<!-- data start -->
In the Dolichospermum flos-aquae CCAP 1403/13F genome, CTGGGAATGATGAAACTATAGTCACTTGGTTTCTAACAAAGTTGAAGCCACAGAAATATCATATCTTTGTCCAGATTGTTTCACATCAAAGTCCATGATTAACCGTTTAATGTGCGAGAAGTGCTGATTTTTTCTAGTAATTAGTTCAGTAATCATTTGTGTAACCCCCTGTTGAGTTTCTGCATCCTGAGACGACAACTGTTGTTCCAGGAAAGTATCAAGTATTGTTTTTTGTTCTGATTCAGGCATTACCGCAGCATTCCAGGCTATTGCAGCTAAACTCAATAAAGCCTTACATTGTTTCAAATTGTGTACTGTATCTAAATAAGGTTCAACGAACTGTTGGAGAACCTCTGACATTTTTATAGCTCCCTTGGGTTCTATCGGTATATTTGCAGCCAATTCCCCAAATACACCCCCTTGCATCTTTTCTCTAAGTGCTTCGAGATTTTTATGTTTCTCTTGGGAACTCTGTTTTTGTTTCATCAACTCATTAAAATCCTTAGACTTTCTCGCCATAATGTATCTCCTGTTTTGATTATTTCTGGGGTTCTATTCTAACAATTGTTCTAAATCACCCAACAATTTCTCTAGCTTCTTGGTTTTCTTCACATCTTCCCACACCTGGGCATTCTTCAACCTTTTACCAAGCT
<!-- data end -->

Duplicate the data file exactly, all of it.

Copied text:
In the Dolichospermum flos-aquae CCAP 1403/13F genome, CTGGGAATGATGAAACTATAGTCACTTGGTTTCTAACAAAGTTGAAGCCACAGAAATATCATATCTTTGTCCAGATTGTTTCACATCAAAGTCCATGATTAACCGTTTAATGTGCGAGAAGTGCTGATTTTTTCTAGTAATTAGTTCAGTAATCATTTGTGTAACCCCCTGTTGAGTTTCTGCATCCTGAGACGACAACTGTTGTTCCAGGAAAGTATCAAGTATTGTTTTTTGTTCTGATTCAGGCATTACCGCAGCATTCCAGGCTATTGCAGCTAAACTCAATAAAGCCTTACATTGTTTCAAATTGTGTACTGTATCTAAATAAGGTTCAACGAACTGTTGGAGAACCTCTGACATTTTTATAGCTCCCTTGGGTTCTATCGGTATATTTGCAGCCAATTCCCCAAATACACCCCCTTGCATCTTTTCTCTAAGTGCTTCGAGATTTTTATGTTTCTCTTGGGAACTCTGTTTTTGTTTCATCAACTCATTAAAATCCTTAGACTTTCTCGCCATAATGTATCTCCTGTTTTGATTATTTCTGGGGTTCTATTCTAACAATTGTTCTAAATCACCCAACAATTTCTCTAGCTTCTTGGTTTTCTTCACATCTTCCCACACCTGGGCATTCTTCAACCTTTTACCAAGCT